• happy2bhere clearfield, UT
    Feb. 28, 2014 10:04 a.m.

    This article also is a good example of why anyone treading out of normal areas should be well equiped. I know of a person whos life was saved because another person had a satellite phone. Didn't have to worry about cell tower reception. Plus there are emergency beepers that a person can carry that help with location when under snow. Also, if you watch shows about groups walking over certain areas that might be dangerous, they tie up together with rope. A GPS might be very helpful when exact location is uncertain. Just a few thoughts for anyone venturing in the backcountry.

  • freedomingood provo, Utah
    Feb. 28, 2014 9:02 a.m.

    The article just says what happend. If there is a non well oiled dispatch system I think the public that is paying for it has the right to know and fix it.

    My sympathies, what a nightmare for everyone involved.

  • There You Go Again Saint George, UT
    Feb. 28, 2014 8:50 a.m.

    Unless a pocket of air is somehow available to a person buried in an avalanche, the chances for survival diminish quickly after 3 to 5 minutes.

    A great deal of gratitude should go to the people unrelated to the snow shoeing party who possibly risked their lives while searching for this young lady in an unstable mountain environment.

  • neece Logan, UT
    Feb. 28, 2014 8:34 a.m.

    You people who criticize Dispatchers as lackadaisical or uncaring, nonchalant have no idea what it is like to be a dispatcher. It takes YEARS of training to get to that point. You have to sound that way... Dispatchers deal with life and death situations every day all day... Did they mess up that day possibly, but as a former 20 dispatcher if we sound rattled, or scared, excited it gets everyone else rattled and more scared. We need to sound calm cool and collected. Excitement breeds more excitement... Calm reassures. As for the "stupid, unnecessary questions? The more information the more we know who, what, where, how much, how fast equipment is sent. There will be an investigation. But the facts still are... she was without oxygen for 20 min. The brain starts dying with in 6 minutes. Would she have still made it? Who knows. Ultimately it was the avalanche that killed her, stop always trying to find a scapegoat, sometimes things just happen and for no reason.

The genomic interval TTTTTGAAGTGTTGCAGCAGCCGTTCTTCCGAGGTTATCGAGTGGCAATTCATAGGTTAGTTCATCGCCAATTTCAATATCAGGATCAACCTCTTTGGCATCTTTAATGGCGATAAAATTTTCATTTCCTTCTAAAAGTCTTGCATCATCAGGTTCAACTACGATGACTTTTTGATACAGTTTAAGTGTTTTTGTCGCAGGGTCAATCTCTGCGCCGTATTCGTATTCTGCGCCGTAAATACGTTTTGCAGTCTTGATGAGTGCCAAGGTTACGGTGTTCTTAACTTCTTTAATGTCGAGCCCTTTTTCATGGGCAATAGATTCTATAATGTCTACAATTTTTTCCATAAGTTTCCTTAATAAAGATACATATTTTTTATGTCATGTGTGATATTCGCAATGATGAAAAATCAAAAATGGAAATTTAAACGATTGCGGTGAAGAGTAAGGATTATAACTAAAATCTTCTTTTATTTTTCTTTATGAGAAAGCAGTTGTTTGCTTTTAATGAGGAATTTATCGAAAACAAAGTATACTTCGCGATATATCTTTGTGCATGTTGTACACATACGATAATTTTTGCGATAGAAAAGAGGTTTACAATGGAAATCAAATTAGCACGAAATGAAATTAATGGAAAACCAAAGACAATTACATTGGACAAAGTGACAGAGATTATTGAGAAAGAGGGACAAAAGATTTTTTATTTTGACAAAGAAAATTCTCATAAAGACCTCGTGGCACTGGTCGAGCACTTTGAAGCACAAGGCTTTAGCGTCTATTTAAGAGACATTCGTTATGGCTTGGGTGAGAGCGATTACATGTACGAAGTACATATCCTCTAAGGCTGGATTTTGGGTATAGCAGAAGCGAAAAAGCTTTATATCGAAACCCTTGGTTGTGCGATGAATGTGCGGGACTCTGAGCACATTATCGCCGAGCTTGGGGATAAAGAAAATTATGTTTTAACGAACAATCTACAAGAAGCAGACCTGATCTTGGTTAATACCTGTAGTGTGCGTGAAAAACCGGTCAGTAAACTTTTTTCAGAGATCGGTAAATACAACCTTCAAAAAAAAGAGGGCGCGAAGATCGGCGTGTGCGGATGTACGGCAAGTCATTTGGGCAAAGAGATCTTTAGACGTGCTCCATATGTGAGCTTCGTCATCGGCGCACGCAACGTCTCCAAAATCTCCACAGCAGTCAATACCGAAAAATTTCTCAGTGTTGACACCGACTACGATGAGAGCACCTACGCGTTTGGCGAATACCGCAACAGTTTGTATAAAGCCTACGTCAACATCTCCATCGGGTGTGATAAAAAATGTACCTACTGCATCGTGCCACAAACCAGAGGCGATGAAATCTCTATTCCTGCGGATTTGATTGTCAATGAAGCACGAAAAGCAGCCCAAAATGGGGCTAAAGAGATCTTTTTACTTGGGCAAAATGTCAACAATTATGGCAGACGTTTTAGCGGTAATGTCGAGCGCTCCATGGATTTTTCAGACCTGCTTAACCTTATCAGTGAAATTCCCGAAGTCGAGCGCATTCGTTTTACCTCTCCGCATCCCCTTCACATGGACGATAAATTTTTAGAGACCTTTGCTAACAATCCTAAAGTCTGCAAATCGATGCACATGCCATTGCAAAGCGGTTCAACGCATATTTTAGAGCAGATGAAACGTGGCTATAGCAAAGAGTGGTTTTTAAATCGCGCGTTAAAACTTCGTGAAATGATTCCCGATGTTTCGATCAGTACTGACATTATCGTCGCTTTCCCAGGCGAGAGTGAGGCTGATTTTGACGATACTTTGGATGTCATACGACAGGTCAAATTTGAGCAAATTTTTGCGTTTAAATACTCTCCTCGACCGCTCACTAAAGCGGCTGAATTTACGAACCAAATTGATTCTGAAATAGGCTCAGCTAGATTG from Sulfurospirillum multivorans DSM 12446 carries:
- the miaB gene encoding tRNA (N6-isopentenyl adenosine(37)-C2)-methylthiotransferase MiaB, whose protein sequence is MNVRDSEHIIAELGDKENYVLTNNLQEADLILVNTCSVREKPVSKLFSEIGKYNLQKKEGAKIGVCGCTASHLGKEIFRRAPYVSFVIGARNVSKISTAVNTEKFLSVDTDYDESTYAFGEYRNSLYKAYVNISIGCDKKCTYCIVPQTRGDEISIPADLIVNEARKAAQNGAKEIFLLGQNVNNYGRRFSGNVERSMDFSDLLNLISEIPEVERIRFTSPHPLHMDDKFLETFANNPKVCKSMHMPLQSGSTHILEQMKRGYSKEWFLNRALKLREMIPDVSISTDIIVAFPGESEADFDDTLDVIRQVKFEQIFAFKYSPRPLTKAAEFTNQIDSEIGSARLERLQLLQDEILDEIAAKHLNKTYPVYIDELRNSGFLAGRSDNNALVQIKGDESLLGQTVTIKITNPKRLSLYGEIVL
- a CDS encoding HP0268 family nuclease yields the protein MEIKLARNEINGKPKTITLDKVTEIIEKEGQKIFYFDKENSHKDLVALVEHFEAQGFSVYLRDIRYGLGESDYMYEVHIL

• Red San Antonia, TX
    Feb. 28, 2014 8:31 a.m.

    That slide happened so she could be brought home to Heaven.

    Anyone familiar with how far away help was will realize that this debate on dispatcher response is fine to learn from but in no way would have changed the outcome of this situation.

  • greatbam22 andrews afb, MD
    Feb. 28, 2014 7:51 a.m.

    I agree with Vladhagen this article seems to have some pretty strong bias to it. In the LDS faith one of our basic beliefs is agency.

    Fact: This girl decided to do something dangerous by going snowshoeing in an area that is known for avalanches.

    Fact: The article hardly if at all sheds any light on this but instead focuses blame on others.

    It is tragic that she had to lose her life but she made her own decision. I will concede that there is a greater possibility that she could have survived from this event if the dispatcher had dispatched correctly but at the same time it's not guaranteed.

  • Todd_i Midway, UT
    Feb. 28, 2014 7:50 a.m.

    It is good to see the fire chief and others in the system are aware and working on this. I'm sure they would rather hide this in the closet, but in this case they are dealing with it which should lead to better response time and more accurate personnel sent.

    Ten minutes in many cases is not a big deal. In this case the girl was revived and kept alive with equipment for a day before they decided to take her off the equipment because there was no brain activity. The extra ten minutes (5 for delayed dispatch + 5 for sending the wrong units) without oxygen is related.